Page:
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Defining a low-risk birth cohort: a cohort study comparing two perinatal data sets in Ontario, Canada


Introduction — There are two main data sources for perinatal data in Ontario, Canada: the BORN BIS and CIHI-DAD. Such databases are used for perinatal health surveillance and research, and to guide health care related decisions.

Objectives — Our primary objective was to examine the level of agreement between the BIS and CIHI-DAD. Our secondary objectives were to identify the differences between the data sources when identifying a low-risk birth (LRB) cohort and to understand their implications.

Methods — We conducted a population-based cohort study comparing characteristics and clinical outcomes of all linkable births in BIS and CIHI-DAD between 1$^{\rm st}$ April 2012 and 31$^{\rm st}$ March 2018. We excluded out-of-hospital births, those with invalid healthcare numbers, non-Ontario residents and gestational age < 20 weeks. We compared the portion of the cohort that met the criteria of a provincial definition of LRB based on each data source and compared clinical outcomes between the groups.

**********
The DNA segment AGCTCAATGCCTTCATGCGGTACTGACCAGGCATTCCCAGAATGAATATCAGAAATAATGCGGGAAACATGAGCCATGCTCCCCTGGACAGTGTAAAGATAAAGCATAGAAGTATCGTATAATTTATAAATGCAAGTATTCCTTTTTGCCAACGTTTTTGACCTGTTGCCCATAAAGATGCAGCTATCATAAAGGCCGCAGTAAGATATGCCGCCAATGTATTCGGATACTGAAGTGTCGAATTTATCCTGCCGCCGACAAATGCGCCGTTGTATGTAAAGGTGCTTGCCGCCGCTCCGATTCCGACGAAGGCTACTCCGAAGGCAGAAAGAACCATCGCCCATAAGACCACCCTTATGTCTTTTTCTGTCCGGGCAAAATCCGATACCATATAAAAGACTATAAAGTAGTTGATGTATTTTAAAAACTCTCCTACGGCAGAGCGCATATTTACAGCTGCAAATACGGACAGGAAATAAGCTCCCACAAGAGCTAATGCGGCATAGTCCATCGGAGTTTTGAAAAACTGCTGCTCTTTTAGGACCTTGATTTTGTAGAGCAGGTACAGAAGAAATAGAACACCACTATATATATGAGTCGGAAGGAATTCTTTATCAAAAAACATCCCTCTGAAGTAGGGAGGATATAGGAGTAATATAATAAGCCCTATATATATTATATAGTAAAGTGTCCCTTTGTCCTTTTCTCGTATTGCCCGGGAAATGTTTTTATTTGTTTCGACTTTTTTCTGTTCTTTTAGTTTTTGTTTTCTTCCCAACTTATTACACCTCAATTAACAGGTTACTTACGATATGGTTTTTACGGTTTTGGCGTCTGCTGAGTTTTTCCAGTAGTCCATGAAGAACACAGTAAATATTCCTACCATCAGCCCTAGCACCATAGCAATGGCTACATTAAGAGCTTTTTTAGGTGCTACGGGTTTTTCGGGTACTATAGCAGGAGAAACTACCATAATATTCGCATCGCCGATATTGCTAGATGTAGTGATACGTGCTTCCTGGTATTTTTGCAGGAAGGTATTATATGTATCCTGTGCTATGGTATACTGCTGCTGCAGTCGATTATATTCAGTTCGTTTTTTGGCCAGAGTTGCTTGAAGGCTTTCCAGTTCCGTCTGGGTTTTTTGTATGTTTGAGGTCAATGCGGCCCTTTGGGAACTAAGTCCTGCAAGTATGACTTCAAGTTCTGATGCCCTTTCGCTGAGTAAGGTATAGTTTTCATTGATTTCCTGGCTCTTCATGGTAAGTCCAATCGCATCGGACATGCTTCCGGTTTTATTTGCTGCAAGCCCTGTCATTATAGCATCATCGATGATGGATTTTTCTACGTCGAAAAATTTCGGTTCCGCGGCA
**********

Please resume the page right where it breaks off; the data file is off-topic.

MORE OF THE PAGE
Results — During the study period, 779,979 eligible births were linkable between the two data sources. After applying the LRB exclusions, there were 129,908 cases in the BIS and 136,184 cases in CIHI-DAD. Most exclusion criteria had almost perfect, substantial or moderate agreement. The agreement for non-cephalic presentation and BMI ≥ 40 kg/m2 (kappa coefficients 0.409 and 0.256, respectively) was fair. Comparison between the two LRB cohorts identified differences in the prevalence of cesarean (14.3% BIS versus 12.0% CIHI-DAD) and NICU admission (8.7% BIS versus 7.5% CIHI-DAD) and only 0.01% difference in the prevalence of ICU admission.

Conclusions — Overall, we found high levels of agreement between the BIS and CIHI-DAD. Identifying a LRB cohort in either database may be appropriate, with the caveat of appropriate understanding of the collection, coding and definition of certain outcomes. The decision for selecting a database may depend on which variables are most important in a particular analysis.



Darling EK, Marquez O, Park AL. Int J Popul Data Sci. 2024; 9(1):2364. Epub 2024 Mar 18.

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